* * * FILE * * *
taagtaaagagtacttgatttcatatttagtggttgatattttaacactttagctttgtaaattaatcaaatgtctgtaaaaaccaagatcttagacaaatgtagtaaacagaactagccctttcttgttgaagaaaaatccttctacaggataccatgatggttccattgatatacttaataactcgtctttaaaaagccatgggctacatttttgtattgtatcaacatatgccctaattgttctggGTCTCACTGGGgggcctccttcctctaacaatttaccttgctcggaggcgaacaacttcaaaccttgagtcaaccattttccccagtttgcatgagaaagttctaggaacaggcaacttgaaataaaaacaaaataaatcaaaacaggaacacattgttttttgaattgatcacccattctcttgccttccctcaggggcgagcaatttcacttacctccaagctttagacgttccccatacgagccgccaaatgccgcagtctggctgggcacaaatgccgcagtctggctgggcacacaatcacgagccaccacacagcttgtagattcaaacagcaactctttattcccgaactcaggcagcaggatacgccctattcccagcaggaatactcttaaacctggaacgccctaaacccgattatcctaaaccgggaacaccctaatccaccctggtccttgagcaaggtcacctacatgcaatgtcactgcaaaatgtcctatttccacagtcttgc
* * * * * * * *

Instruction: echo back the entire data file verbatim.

taagtaaagagtacttgatttcatatttagtggttgatattttaacactttagctttgtaaattaatcaaatgtctgtaaaaaccaagatcttagacaaatgtagtaaacagaactagccctttcttgttgaagaaaaatccttctacaggataccatgatggttccattgatatacttaataactcgtctttaaaaagccatgggctacatttttgtattgtatcaacatatgccctaattgttctggGTCTCACTGGGgggcctccttcctctaacaatttaccttgctcggaggcgaacaacttcaaaccttgagtcaaccattttccccagtttgcatgagaaagttctaggaacaggcaacttgaaataaaaacaaaataaatcaaaacaggaacacattgttttttgaattgatcacccattctcttgccttccctcaggggcgagcaatttcacttacctccaagctttagacgttccccatacgagccgccaaatgccgcagtctggctgggcacaaatgccgcagtctggctgggcacacaatcacgagccaccacacagcttgtagattcaaacagcaactctttattcccgaactcaggcagcaggatacgccctattcccagcaggaatactcttaaacctggaacgccctaaacccgattatcctaaaccgggaacaccctaatccaccctggtccttgagcaaggtcacctacatgcaatgtcactgcaaaatgtcctatttccacagtcttgc